Hindu culture where their presence is acceptable -marriage and birth but ironically are the very same privileges denied to them by man and culture.
Dattani’s plays give the message of ‘to live and let others live’ which is the basic philosophy of Jainism. Jainism as an atheist school can be considered as a humanist school of thought. It accepts Non-violence, Non-absolutism, Non-possession, Non-personalism, Equality and Equanimity from human point of view and not for any transcendental reason. All these qualities can well be explored in the plays of Mahesh Dattani. Philosophies of Jainism are still relevant and practiced by people. Humanism in general emphasizes our moral responsibilities in this life and figuring out the way to live ethical lives. The equivalent for Religion is Dharma in Sanskrit, which means moral obligation and associates it with individual’s integrity and social solidarity. The universe as envisaged in Jain teaching and the motto is ‘parasparopagraho jīvānām’ i.e. there should be mutual support between living creatures. The problem of free will is discussed by almost all renaissance humanists, ‘Man is the measure of all the things’ is the earliest declaration of humanistic outlook. Humanists believe that man is the maker of his own destiny. Free will did not mean slavery to desires of our mind but freedom of ‘rational self’. In the Ācārāngasūtra it is said “Ahimsa is pure and eternal Dharma”. Non-violence is not restricted to humans but it includes the whole Universe. All miseries arise from violence and non-violence is considered as the crux of wisdom. Not to kill or destroy is the good deed par excellence. No one likes pain. One should not do unto others, what one does not want other to do unto one i.e. treat others in the same manner as one wants to be treated by others; this is also a principle/commandment of Christianity. Hence hurting whether by thoughts, words or deed is looked upon as the basic evil to be overcome. The Doctrine of Ahimsa is narrated and analyzed in the Āgamas as follows: Violence deserves to be discarded because it leads to sorrow and fear. Violence means ending somebody’s life or torturing others. It has its roots in infatuation or attachment and jealousy etc. which is the basic cause of violence and needs to be avoided. “The purport of the blemish of violence does not depend upon the relative importance of the size, number and senses of the living beings that are killed. It depends upon the result of the violating person or the intensity or otherwise, his knowing or unknowing action or the use of force. This constitutes the purport of non-violence”.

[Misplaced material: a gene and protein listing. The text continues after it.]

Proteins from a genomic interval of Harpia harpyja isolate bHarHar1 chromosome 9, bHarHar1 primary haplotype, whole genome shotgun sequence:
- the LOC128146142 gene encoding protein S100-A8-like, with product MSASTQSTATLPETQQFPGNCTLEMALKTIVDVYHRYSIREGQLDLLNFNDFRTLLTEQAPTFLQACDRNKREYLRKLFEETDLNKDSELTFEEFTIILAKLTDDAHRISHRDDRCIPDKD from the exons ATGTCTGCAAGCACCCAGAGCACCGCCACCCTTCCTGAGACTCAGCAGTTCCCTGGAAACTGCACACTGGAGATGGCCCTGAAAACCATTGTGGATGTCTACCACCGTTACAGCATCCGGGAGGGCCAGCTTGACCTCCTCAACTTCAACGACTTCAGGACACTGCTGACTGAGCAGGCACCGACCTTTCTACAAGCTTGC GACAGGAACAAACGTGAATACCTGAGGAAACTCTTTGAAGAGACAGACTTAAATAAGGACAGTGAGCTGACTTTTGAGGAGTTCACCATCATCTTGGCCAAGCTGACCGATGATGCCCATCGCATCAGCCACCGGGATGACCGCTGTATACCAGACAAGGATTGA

Jainism teaches Triratna “Three Jewels” (Right knowledge, Right faith and Right conduct). The right conduct is based on the fivefold moral code called ‘panca mahāvrata’ which are tenets of Ahiṃsa. This fivefold moral code maintains killing as the biggest sin which includes harming or hurting not only humans or animals but also insects and plants, because they too are living beings. The basic tenets of Jainism can be summarized in two words – Ahiṃsa and Anekānta i.e. Non-violence and Standpointism. These tenets are necessary for peaceful co-existence, which are based on the concept of respect for life. Standpointism signifies open-mindedness. It has been observed that if one accepts non-violence as the regulative principle of conduct and standpointism or manifoldness as the basis of our outlook, barbarism and exploitation, conflicts and wars in any form comes to an end.